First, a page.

In 1961, in response to questions about obedience and morality raised by the trial of Nazi Adolf Eichmann, Yale psychologist Stanley Milgram performed a series of experiments.
Volunteers were given the task of teaching an ostensible fellow volunteer (actually one of Milgram’s assistants) pairs of words, and told to administer what appeared to be escalating electric shocks in response to mistakes. When they demurred, the volunteers were commanded to continue by an authoritative member of the Yale team. Despite hearing what seemed like screams of pain from the other “participant”, raising objections and attempting to call a halt to proceedings, nearly two thirds of the volunteers complied fully with their instructions, and administered what they took to be a 450-volt electric shock to their partner.
The Milgram experiment, now a landmark in social psychology, revealed the extent to which our tendency to obey authority figures overrides morality and compassion. Compliance, a dark and provocative thriller from US director Craig Zobel, explores the same phenomenon.
The setting is a drab fast food restaurant in dreary small-town America. Manager Sandra (Ann Dowd) tries her best but is predominantly a figure of fun among the largely apathetic, teenage staff. One hectic day, when an improperly closed freezer door has left the outlet with a bacon and pickle crisis, Sandra receives a worrying phone call. The caller (Pat Healy) introduces himself as Officer Daniels and says that an employee has been seen stealing money from a customer’s purse. The (rather vague) description of the alleged thief matches 19-year-old Becky (Dreama Walker), who is hauled into the manager’s office where she flatly denies the theft.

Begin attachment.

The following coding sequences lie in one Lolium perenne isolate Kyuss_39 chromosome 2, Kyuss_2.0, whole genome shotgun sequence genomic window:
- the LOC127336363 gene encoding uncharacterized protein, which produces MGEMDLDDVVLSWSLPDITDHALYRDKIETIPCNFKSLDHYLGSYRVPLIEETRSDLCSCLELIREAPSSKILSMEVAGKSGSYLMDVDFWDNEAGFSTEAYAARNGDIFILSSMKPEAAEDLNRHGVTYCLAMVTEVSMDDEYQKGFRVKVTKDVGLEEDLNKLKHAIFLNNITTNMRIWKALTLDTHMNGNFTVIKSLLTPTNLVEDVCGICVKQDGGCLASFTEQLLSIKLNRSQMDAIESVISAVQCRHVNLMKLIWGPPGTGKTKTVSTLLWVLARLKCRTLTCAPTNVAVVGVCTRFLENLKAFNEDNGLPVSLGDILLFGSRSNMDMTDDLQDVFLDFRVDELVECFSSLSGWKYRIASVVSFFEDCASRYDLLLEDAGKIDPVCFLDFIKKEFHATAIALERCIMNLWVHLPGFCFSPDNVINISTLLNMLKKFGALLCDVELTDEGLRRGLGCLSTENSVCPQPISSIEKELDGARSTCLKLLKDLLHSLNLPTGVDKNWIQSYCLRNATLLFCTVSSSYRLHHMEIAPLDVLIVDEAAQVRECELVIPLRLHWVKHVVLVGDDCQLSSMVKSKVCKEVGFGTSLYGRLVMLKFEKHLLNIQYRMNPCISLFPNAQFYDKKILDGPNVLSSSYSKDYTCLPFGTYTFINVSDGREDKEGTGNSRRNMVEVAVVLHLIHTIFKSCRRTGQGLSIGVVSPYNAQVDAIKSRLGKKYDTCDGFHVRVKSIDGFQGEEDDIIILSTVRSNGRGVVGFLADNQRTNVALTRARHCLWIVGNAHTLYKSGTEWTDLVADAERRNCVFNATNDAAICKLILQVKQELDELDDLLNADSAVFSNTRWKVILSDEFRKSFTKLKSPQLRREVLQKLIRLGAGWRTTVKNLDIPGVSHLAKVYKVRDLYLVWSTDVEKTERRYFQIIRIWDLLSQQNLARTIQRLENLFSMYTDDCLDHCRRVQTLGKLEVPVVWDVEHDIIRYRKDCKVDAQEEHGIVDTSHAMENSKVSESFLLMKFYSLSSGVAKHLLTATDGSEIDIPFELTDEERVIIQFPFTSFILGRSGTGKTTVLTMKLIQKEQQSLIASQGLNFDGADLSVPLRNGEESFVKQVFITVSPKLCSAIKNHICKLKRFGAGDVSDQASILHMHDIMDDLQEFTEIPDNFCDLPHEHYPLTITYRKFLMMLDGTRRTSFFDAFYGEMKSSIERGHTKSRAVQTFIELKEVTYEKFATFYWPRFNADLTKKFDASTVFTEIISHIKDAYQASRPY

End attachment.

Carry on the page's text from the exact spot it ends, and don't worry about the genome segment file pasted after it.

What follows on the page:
Because things are similarly hectic at Officer Daniels’ end, he says he can’t yet send a car to bring Becky in, and so asks Sandra to quiz the suspect on his behalf. But from his initial, reasonable requests, such as checking Becky’s bag for the missing money, Daniels’ demands escalate into darker territory, and the scale of the proxy police investigation expands to encompass other staff members and even Sandra’s boyfriend. From being just a voice of authority on the end of the line, the movie then discloses more about “Officer” Daniels.
The impact of this intense, stomach-churning film is increased by the knowledge that it is closely based on a real-life incident, the perpetrator of which is still at large. Interspersed with the action are tone-setting shots of unappetizing fast food, which intensifies the nausea. To an outsider it seems preposterous that normal people could be persuaded to visit such levels of mistreatment on a colleague. However, with its close to real-time depiction of the incremental increases in abuse, the movie reveals the scenario to be sickeningly plausible.
Compliance is anchored by high-quality performances. Ann Down is particularly impressive as the jobsworth whose own social shortcomings make her easy prey to the cajoling, flattery and threats of a man in power, while Dreama Walker effects a believable transformation from sulky flirt to humiliated shell. Aside from the shots of the restaurant’s junk cuisine, which symbolizes the degraded state of a fast-food nation, the film doesn’t offer comment on the events it depicts. As such it leaves the viewer without answers, pondering the biggest question: what would I have done?
Director: Craig Zobel
Starring: Ann Dowd, Dreama Walker, Pat Healy
On at: Noul Cinematograf al Regizorului Roman, Wednesday at 7pm